- 9. Vector representation Vectors If two vectors, a and b , have the same magnitude but opposite direction then a = − b
- 10. Vector representation Types of vectors Vectors <ul><li>A position vector occurs when the point A is fixed </li></ul><ul><li>A line vector is such that it can slide along its line of action </li></ul><ul><li>A free vector is not restricted in any way. It is completely defined by its length and direction and can be drawn as any one of a set of equal length parallel lines </li></ul>
- 11. Vector representation Addition of vectors Vectors The sum of two vectors and is defined as the single vector
- 12. Vector representation The sum of a number of vectors Programme 6: Vectors Draw the vectors as a chain.
- 13. Vector representation The sum of a number of vectors Vectors If the ends of the chain coincide the sum is 0 .
- 14. Introduction: scalar and vector quantities Vector representation Components of a given vector Vectors in space Direction cosines Scalar product of two vectors Vector product of two vectors Angle between two vectors Direction ratios Vectors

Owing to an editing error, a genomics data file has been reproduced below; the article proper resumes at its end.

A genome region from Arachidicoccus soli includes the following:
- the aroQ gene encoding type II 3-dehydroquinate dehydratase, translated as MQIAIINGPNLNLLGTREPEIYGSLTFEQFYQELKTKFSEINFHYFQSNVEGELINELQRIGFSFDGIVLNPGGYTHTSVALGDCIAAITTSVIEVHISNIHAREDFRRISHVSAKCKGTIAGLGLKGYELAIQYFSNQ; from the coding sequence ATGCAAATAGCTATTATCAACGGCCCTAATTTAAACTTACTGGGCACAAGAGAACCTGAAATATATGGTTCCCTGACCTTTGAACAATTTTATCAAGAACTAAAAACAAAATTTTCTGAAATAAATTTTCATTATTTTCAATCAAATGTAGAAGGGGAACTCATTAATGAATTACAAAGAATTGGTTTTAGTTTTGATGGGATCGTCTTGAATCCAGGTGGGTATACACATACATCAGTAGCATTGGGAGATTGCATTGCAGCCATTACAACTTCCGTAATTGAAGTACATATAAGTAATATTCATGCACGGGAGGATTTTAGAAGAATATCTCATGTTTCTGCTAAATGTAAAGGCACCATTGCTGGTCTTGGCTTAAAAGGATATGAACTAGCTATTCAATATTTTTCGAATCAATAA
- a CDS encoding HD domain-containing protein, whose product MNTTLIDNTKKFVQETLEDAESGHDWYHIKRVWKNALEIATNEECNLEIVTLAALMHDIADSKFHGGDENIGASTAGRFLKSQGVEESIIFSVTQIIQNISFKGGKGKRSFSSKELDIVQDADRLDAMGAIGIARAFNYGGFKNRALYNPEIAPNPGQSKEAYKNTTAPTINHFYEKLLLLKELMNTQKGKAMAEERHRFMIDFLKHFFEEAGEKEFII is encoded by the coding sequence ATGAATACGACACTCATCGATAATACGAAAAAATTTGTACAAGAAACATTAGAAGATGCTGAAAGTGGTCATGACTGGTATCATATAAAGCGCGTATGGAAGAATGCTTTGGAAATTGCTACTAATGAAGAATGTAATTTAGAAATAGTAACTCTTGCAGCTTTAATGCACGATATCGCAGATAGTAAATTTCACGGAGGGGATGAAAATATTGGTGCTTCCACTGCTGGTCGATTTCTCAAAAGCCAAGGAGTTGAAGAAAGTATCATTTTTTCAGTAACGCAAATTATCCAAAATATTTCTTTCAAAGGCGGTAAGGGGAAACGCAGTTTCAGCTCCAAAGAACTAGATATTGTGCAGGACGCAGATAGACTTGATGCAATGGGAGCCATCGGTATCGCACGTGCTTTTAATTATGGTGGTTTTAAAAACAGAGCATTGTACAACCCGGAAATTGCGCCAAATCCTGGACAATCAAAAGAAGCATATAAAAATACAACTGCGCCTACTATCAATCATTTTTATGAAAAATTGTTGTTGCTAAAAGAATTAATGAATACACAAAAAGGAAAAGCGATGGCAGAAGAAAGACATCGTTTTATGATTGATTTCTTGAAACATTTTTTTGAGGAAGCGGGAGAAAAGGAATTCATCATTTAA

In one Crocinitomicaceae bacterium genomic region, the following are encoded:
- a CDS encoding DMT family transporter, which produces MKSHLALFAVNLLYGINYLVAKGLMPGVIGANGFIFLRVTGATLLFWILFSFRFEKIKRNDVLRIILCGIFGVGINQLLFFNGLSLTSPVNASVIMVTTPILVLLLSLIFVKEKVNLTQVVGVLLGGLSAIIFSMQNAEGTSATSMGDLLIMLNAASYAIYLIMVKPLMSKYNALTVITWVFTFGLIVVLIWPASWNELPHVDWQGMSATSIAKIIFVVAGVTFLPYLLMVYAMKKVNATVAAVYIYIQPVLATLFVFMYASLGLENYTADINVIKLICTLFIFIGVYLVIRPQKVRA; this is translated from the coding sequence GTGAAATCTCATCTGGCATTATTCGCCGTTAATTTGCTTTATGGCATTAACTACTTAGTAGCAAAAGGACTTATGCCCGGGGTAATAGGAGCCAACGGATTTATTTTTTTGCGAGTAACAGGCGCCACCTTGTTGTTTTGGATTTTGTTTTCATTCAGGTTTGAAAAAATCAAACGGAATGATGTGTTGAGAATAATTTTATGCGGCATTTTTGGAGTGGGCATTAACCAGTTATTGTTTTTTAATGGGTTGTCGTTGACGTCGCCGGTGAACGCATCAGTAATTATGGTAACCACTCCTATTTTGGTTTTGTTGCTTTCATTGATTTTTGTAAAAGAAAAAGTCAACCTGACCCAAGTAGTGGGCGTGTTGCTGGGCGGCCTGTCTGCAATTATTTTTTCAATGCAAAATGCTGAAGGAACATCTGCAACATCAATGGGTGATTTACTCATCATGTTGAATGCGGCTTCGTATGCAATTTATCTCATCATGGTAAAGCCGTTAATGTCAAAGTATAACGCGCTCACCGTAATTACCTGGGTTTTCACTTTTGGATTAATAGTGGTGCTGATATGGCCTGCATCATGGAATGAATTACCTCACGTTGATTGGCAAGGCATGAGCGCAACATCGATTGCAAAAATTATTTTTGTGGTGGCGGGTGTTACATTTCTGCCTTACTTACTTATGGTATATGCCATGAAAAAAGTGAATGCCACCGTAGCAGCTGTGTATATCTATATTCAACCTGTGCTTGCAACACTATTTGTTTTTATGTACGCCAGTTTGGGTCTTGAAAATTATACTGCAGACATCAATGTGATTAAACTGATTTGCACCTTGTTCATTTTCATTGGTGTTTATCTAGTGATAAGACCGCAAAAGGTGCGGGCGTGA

- 15. Components of a given vector Vectors Just as can be replaced by so any single vector can be replaced by any number of component vectors so long as the form a chain beginning at P and ending at T.
- 16. Components of a given vector Components of a vector in terms of unit vectors Vectors The position vector , denoted by r can be defined by its two components in the O x and O y directions as: If we now define i and j to be unit vectors in the O x and Oy directions respectively so that then:
- 17. Introduction: scalar and vector quantities Vector representation Components of a given vector Vectors in space Direction cosines Scalar product of two vectors Vector product of two vectors Angle between two vectors Direction ratios Vectors